When it comes time to record in a professional recording studio, you want to be sure you make the right choice. These tips for choosing a studio will put you on track.
You’ve got the songs. You’ve logged the miles, played the gigs, and built your following. Now it’s time to record. But how do you choose the right recording studio? Good question! You want to choose wisely as this is for posterity, after all.
Finding and choosing the right recording studio is both a right-brain and left-brain activity. There are practical sides and there are emotional sides to the equation. Here are four things to consider when shopping for a recording studio:
Get to know the people behind the studio – the owners and the staff. If you are not working with your own audio engineer, get to know the studio engineer and find out if you’re a good fit. Talk about music, experiences, and figure out how the align. If there are areas where you are incompatible, ask yourself if it will be a roadblock or helpful in bringing a different perspective to the recording process.
There are two sides to deciding if the facility is a good fit – the practical and the inspirational. Ask yourself practical questions like: is the live room big enough for the band? Do I need multiple isolation rooms? Where is it located? Are there hotels, restaurants, and entertainment nearby?
On the inspirational side, ask questions like: do I like the vibe here? Do I like the way the rooms sound? Will I be comfortable performing here? Is there space to relax? What’s unique about the facility? For example, at Hybrid Studios an artist can record a song in our recording studio, then walk next door and shoot a music video on our soundstage. As an artist, try to capitalize on the specific advantages that different facilities offer.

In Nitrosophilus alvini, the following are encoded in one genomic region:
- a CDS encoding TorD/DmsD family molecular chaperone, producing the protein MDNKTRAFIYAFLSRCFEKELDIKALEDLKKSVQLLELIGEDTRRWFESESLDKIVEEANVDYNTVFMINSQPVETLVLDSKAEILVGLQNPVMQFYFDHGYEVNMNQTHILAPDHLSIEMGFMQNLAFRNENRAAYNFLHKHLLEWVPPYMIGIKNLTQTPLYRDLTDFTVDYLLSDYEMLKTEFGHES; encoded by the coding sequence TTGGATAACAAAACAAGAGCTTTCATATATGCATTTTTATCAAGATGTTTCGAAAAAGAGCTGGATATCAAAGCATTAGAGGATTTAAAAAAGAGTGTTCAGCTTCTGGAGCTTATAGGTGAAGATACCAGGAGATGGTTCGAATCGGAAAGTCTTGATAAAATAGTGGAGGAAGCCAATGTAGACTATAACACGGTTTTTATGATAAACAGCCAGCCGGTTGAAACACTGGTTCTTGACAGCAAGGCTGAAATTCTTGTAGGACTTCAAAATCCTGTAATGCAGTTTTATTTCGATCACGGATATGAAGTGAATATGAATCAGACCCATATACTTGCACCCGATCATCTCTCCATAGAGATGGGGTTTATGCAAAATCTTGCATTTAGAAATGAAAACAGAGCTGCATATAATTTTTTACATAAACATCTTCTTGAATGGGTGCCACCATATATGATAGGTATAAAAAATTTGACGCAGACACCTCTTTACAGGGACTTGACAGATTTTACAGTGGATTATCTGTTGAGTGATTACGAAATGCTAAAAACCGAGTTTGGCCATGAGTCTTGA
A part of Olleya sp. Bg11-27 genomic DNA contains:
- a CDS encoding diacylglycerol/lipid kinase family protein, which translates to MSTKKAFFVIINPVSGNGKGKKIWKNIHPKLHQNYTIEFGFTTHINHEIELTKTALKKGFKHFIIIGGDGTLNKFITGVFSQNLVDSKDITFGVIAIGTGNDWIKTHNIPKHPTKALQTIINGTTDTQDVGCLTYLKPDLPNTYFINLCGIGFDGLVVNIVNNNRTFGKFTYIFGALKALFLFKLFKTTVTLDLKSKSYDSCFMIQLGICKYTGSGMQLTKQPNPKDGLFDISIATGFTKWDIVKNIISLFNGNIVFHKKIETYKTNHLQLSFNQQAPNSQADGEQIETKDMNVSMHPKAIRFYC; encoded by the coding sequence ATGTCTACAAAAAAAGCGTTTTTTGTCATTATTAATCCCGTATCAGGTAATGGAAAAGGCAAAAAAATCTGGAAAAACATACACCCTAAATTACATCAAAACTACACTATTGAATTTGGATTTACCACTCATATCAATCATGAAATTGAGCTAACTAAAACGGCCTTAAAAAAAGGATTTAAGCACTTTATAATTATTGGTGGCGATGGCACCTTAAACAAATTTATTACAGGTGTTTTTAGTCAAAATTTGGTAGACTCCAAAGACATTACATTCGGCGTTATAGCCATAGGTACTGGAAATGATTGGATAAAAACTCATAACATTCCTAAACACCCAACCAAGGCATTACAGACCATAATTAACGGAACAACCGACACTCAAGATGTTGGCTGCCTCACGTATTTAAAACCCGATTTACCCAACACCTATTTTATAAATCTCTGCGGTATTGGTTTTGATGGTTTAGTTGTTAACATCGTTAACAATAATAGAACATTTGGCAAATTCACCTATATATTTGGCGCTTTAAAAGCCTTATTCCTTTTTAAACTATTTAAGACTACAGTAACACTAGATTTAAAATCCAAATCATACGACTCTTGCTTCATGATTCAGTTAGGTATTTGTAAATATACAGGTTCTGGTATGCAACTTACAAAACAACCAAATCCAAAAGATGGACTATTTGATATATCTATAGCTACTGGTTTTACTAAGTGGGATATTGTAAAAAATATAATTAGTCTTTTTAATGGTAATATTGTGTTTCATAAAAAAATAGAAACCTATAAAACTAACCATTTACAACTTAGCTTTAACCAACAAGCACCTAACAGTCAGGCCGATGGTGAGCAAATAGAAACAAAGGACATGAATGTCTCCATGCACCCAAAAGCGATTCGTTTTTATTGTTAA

You certainly want to assess studio equipment to determine whether it fits your wants and needs. Do they have high-quality professional recording equipment that will produce good results? Is there any vintage gear available? Are there multiple monitoring systems for playback? How is the mic collection?
Obviously, money is an important consideration. Keep in mind, the cheapest rates don’t always mean the worst quality, and the highest rates don’t guarantee the best results. The key is to know what you’re getting and make sure you are comfortable with it. Plan for contingencies by including an extra 10-15% buffer into your budget. Things come up, and you may need more time, extra equipment, have something breakdown, etc.
Take a tour
Now that you’re armed with the right questions to evaluate a recording studio, what’s next? Call the studio and take a tour. Check out their website and social media pages. Ask for references – bands, artists, producers, and engineers who have recorded in the facility and have an understanding of acoustics and gear.
Listen to music recorded in the studio. Watch videos produced in the studio. Then sit down, make a list, and rate the studio in the above categories. In the end, your research, thoughts, and gut feeling will lead to an ideal studio experience.